If we dig down, we will find our roots. When we shine love and light on ourselves, we blossom. When we flourish, we support all life. A sense of separation vanishes as we embrace our genuine selves. We are all deserving of joy and happiness! It’s the illusionary finite that tells us we’re not deserving or good enough. The infinite knows better.
Blame is a sensitive issue for me. Not because I tend to blame others for my way of being and feeling. Judging others is not my strong suit. Judging myself on the other hand, I excel at that! The painful reality is that in the long run, there is very little difference between judging ourselves verses another. Whether we externalize or internalize blame, at the core is the same issue: feelings of inadequacy and lack of worth. Feelings that are born from questioning our value.
For a very long time, I held onto a fantasy. I thought that if I said the right thing in the best way and behaved in some magically appealing manner, that I would finally feel loved and accepted. The chains of oppression birthed from guilt and insecurities would drop away as I experienced unconditional love and well-being. Well, maybe it’s just me, but I’m well into my fifties and I’ve yet to see that happen. Eventually, I had to come to terms with reality: If I sit around waiting for some fairy godmother to grant me love and acceptance, I will die still hoping and waiting for that day to come.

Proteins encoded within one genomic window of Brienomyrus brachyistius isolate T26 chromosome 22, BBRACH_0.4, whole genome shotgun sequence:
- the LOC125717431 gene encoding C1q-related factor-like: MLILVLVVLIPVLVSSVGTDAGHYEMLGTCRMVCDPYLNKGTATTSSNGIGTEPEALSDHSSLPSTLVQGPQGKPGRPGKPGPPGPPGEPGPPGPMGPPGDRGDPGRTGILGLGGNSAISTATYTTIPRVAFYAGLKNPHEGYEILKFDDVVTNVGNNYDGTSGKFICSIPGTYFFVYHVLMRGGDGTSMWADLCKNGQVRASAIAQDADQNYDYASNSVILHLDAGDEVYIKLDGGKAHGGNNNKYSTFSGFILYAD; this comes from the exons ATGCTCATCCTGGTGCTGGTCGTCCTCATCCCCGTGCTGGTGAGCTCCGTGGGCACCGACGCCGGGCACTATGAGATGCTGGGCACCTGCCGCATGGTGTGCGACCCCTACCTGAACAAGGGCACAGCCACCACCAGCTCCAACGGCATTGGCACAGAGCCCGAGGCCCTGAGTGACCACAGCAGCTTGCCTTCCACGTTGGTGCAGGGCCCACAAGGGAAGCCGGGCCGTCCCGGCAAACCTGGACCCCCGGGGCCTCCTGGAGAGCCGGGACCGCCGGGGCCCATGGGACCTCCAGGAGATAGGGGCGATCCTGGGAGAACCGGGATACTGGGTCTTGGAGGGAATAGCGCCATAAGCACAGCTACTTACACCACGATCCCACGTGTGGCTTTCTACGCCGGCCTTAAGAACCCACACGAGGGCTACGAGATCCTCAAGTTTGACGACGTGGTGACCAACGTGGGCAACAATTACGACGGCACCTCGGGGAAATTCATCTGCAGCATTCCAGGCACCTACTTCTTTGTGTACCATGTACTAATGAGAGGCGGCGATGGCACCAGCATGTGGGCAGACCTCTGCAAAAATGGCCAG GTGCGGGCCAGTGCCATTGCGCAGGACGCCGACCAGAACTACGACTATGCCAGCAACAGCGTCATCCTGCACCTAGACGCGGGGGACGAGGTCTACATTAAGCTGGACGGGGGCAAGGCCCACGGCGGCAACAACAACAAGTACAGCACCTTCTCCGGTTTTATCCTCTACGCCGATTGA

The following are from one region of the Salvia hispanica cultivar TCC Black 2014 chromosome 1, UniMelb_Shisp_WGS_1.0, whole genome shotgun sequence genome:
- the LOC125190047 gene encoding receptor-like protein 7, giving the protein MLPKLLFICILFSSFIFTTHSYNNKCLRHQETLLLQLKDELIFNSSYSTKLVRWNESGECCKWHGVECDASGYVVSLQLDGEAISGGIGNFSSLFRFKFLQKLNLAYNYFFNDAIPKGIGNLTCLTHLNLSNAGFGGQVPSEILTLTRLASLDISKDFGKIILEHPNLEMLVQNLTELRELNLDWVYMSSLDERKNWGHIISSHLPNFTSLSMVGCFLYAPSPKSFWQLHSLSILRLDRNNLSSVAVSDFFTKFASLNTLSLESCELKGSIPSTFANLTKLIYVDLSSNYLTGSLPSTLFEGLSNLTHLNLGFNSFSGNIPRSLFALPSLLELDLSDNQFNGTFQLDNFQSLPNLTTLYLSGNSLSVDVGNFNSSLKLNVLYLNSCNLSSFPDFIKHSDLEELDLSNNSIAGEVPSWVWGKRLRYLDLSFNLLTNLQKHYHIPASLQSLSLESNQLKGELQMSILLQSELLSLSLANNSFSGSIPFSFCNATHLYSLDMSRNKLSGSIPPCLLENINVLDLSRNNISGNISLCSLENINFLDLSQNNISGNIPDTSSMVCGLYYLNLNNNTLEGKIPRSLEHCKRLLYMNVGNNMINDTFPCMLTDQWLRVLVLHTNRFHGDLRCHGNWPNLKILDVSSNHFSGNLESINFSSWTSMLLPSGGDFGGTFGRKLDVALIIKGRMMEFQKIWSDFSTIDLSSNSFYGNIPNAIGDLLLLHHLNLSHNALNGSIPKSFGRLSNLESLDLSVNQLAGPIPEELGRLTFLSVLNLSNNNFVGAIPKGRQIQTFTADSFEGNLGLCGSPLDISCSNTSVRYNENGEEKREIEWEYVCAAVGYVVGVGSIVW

Image by Rennett Stowe
So, I started down the yellow brick road to self acceptance. Understanding and accepting is the first step out of denial, right? But, my monkey mind is strong, my neuroses are not that easily calmed, and I had to admit that ultimately I would have to face the pain that I carried and kept buried deep down: Am I of value to the world in which I reside? Am I of value to myself? And, will I ever genuinely experience appreciation for my own being?